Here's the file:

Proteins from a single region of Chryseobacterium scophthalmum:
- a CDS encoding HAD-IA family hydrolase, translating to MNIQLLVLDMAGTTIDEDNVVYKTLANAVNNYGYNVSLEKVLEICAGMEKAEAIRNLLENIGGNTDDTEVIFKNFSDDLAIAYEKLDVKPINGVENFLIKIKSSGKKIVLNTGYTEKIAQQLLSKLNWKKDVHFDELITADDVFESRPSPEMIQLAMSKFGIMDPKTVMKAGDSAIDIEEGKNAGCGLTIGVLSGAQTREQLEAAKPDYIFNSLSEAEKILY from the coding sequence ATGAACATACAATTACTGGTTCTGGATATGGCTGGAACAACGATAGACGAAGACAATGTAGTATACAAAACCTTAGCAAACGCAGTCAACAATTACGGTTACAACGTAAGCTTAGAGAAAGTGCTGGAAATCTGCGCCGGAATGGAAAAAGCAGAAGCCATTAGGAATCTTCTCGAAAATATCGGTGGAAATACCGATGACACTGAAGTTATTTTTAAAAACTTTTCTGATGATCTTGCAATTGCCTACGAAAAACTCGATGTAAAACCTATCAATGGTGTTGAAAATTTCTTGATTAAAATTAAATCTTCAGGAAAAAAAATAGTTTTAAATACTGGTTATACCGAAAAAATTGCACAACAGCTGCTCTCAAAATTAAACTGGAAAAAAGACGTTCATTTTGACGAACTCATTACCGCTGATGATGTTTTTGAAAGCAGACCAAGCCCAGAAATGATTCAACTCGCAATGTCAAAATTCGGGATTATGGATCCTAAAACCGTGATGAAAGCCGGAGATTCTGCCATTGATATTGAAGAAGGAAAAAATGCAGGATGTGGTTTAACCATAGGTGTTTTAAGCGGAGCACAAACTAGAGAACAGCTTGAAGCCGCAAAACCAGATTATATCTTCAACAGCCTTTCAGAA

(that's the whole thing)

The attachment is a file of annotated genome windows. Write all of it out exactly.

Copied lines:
Proteins from a single region of Chryseobacterium scophthalmum:
- a CDS encoding HAD-IA family hydrolase, translating to MNIQLLVLDMAGTTIDEDNVVYKTLANAVNNYGYNVSLEKVLEICAGMEKAEAIRNLLENIGGNTDDTEVIFKNFSDDLAIAYEKLDVKPINGVENFLIKIKSSGKKIVLNTGYTEKIAQQLLSKLNWKKDVHFDELITADDVFESRPSPEMIQLAMSKFGIMDPKTVMKAGDSAIDIEEGKNAGCGLTIGVLSGAQTREQLEAAKPDYIFNSLSEAEKILY from the coding sequence ATGAACATACAATTACTGGTTCTGGATATGGCTGGAACAACGATAGACGAAGACAATGTAGTATACAAAACCTTAGCAAACGCAGTCAACAATTACGGTTACAACGTAAGCTTAGAGAAAGTGCTGGAAATCTGCGCCGGAATGGAAAAAGCAGAAGCCATTAGGAATCTTCTCGAAAATATCGGTGGAAATACCGATGACACTGAAGTTATTTTTAAAAACTTTTCTGATGATCTTGCAATTGCCTACGAAAAACTCGATGTAAAACCTATCAATGGTGTTGAAAATTTCTTGATTAAAATTAAATCTTCAGGAAAAAAAATAGTTTTAAATACTGGTTATACCGAAAAAATTGCACAACAGCTGCTCTCAAAATTAAACTGGAAAAAAGACGTTCATTTTGACGAACTCATTACCGCTGATGATGTTTTTGAAAGCAGACCAAGCCCAGAAATGATTCAACTCGCAATGTCAAAATTCGGGATTATGGATCCTAAAACCGTGATGAAAGCCGGAGATTCTGCCATTGATATTGAAGAAGGAAAAAATGCAGGATGTGGTTTAACCATAGGTGTTTTAAGCGGAGCACAAACTAGAGAACAGCTTGAAGCCGCAAAACCAGATTATATCTTCAACAGCCTTTCAGAA